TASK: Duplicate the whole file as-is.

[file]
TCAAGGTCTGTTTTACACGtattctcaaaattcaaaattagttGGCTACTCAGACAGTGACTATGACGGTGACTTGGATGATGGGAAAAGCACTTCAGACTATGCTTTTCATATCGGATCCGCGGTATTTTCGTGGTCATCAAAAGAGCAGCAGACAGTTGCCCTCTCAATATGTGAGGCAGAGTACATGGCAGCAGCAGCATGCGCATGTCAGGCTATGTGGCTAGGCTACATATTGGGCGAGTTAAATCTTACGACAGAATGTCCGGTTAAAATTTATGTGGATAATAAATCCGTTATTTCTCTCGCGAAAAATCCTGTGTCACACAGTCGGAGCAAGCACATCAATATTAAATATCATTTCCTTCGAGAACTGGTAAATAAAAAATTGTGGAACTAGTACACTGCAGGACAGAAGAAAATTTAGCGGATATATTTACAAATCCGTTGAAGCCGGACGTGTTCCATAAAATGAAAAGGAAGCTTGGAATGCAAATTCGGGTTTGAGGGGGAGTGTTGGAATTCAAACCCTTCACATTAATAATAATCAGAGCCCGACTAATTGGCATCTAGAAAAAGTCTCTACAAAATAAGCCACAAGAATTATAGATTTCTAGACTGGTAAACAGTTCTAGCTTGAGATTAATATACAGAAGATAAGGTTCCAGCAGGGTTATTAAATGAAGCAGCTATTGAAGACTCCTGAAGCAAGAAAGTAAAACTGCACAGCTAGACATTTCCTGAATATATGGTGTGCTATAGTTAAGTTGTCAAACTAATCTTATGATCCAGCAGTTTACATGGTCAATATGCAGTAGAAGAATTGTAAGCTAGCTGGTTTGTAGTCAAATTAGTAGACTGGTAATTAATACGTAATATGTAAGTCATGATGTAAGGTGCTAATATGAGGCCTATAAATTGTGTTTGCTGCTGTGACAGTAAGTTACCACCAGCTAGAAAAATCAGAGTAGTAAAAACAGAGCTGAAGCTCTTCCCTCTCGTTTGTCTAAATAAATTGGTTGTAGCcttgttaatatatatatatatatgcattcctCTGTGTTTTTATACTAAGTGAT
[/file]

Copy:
TCAAGGTCTGTTTTACACGtattctcaaaattcaaaattagttGGCTACTCAGACAGTGACTATGACGGTGACTTGGATGATGGGAAAAGCACTTCAGACTATGCTTTTCATATCGGATCCGCGGTATTTTCGTGGTCATCAAAAGAGCAGCAGACAGTTGCCCTCTCAATATGTGAGGCAGAGTACATGGCAGCAGCAGCATGCGCATGTCAGGCTATGTGGCTAGGCTACATATTGGGCGAGTTAAATCTTACGACAGAATGTCCGGTTAAAATTTATGTGGATAATAAATCCGTTATTTCTCTCGCGAAAAATCCTGTGTCACACAGTCGGAGCAAGCACATCAATATTAAATATCATTTCCTTCGAGAACTGGTAAATAAAAAATTGTGGAACTAGTACACTGCAGGACAGAAGAAAATTTAGCGGATATATTTACAAATCCGTTGAAGCCGGACGTGTTCCATAAAATGAAAAGGAAGCTTGGAATGCAAATTCGGGTTTGAGGGGGAGTGTTGGAATTCAAACCCTTCACATTAATAATAATCAGAGCCCGACTAATTGGCATCTAGAAAAAGTCTCTACAAAATAAGCCACAAGAATTATAGATTTCTAGACTGGTAAACAGTTCTAGCTTGAGATTAATATACAGAAGATAAGGTTCCAGCAGGGTTATTAAATGAAGCAGCTATTGAAGACTCCTGAAGCAAGAAAGTAAAACTGCACAGCTAGACATTTCCTGAATATATGGTGTGCTATAGTTAAGTTGTCAAACTAATCTTATGATCCAGCAGTTTACATGGTCAATATGCAGTAGAAGAATTGTAAGCTAGCTGGTTTGTAGTCAAATTAGTAGACTGGTAATTAATACGTAATATGTAAGTCATGATGTAAGGTGCTAATATGAGGCCTATAAATTGTGTTTGCTGCTGTGACAGTAAGTTACCACCAGCTAGAAAAATCAGAGTAGTAAAAACAGAGCTGAAGCTCTTCCCTCTCGTTTGTCTAAATAAATTGGTTGTAGCcttgttaatatatatatatatatgcattcctCTGTGTTTTTATACTAAGTGAT